Terry Hardy, 65, a lorry driver from east London, was 18 when he first spotted a group of Teds at Walthamstow market and was beaten. Before that, he had been, as he puts it, “normal.”
It was the music, of course – he repeats the names like a catechism: Elvis, Gene, Buddy – and the style. The suit he wears – like all of his drapes – was made to measure: emerald green with mustard velvet trimmings. “It’s something a little different…”
He shows me his tattoos. Aces, swallows, rock ‘n’ roll skull and Confederate flag. “I know a lot of people are now saying it’s racist. All this does not interest us. It represents the South where the music originated. We have black Teds, Asian Teds. It’s a big family.
As we speak, he and Maggie, his wife of 37, have just returned from the Barnstaple Rock ‘n’ Roll Club weekend at a holiday park in Westward Ho! – dancing, drinking and “taking the Teds’ walk”, an age-old ritual at seaside gatherings where the Teds walk the hands of the crowd along the ball, turning heads and plunging into pubs. After 47 years as Ted, his banana is gray, but still standing. ‘I’m lucky. Many have lost theirs…” We pause for a moment of respectful silence. Time does its work.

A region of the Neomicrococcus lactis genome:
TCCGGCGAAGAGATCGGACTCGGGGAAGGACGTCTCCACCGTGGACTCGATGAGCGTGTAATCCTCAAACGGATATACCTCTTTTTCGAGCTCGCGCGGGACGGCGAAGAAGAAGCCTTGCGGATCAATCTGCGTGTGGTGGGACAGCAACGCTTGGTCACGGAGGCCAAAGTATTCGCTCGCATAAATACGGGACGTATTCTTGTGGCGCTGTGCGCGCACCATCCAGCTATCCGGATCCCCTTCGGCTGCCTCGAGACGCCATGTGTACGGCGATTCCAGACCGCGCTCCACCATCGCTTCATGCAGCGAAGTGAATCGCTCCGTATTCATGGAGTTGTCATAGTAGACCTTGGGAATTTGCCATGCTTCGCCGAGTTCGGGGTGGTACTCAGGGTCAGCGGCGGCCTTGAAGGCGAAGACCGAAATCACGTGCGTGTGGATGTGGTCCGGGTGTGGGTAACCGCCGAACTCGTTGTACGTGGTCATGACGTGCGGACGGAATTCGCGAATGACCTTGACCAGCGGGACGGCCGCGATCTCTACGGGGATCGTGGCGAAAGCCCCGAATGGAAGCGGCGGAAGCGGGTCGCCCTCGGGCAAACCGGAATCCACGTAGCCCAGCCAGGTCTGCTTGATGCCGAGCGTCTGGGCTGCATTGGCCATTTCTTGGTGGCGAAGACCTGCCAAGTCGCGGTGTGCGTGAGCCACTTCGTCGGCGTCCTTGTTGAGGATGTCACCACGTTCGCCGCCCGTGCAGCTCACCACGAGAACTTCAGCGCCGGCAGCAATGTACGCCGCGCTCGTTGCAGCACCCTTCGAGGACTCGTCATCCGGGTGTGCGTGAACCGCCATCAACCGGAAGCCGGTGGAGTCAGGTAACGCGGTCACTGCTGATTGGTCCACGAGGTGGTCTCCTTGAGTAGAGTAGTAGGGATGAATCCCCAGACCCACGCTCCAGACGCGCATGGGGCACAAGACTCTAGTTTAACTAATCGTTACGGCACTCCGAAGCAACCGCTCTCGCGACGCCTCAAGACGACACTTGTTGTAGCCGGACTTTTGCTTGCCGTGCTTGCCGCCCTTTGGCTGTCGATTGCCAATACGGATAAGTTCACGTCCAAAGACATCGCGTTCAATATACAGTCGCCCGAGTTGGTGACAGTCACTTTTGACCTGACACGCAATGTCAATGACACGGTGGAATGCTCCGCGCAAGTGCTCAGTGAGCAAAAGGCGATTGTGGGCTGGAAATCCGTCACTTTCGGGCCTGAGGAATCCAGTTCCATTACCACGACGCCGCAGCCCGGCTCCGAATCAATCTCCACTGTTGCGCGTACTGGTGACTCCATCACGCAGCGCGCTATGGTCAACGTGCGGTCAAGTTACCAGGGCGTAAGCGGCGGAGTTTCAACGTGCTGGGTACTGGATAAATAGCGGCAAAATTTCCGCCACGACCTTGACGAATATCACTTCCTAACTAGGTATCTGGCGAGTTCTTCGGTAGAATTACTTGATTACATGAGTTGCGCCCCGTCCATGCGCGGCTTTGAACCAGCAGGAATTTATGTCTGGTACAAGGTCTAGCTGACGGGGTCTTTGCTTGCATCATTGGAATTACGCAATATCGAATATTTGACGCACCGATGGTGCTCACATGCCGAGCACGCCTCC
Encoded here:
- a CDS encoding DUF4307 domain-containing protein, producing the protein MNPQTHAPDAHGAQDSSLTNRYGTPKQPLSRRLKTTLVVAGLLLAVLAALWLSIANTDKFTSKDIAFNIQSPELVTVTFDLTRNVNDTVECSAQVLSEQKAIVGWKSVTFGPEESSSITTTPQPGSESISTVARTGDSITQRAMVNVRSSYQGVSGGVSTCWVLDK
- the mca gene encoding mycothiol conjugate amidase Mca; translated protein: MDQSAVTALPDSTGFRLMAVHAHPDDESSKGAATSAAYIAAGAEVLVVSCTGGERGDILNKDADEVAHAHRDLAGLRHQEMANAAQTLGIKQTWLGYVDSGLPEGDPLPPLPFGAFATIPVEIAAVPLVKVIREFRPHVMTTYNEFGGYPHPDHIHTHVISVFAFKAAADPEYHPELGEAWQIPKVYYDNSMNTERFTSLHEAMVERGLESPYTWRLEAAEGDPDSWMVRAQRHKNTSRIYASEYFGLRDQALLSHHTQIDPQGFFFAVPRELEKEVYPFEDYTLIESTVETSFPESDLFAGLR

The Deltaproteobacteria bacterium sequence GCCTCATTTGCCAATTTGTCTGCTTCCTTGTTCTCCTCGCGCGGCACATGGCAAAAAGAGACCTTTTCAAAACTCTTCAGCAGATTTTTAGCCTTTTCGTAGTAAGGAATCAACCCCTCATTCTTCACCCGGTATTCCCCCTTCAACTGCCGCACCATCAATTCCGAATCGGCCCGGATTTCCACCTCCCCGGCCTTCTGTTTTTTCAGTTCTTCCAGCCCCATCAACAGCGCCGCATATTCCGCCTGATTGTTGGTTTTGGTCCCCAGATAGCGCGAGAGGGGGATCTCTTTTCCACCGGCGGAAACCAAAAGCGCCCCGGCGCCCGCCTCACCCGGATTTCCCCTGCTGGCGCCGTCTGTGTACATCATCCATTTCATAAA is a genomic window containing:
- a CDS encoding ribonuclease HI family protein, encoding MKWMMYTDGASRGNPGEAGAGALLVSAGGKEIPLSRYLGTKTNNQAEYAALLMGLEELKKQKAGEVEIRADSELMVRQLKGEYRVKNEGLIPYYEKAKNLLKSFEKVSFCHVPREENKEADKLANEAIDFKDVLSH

I have a memory, I say, of my visit to Pontins 40 years ago. The Teds there were electricians, bank workers, municipal workers, but it struck me then, as it strikes me now, that those occupations were mere disguises for their true and enduring vocation as defenders of the faith.
‘Defenders of the faith…’ He pauses in thought. ‘Yes I like that.’
Sean Gilbert, 57
Of Ilkeston, a furniture maker; pictured left, alongside fellow Teddy Boy Joe Murphy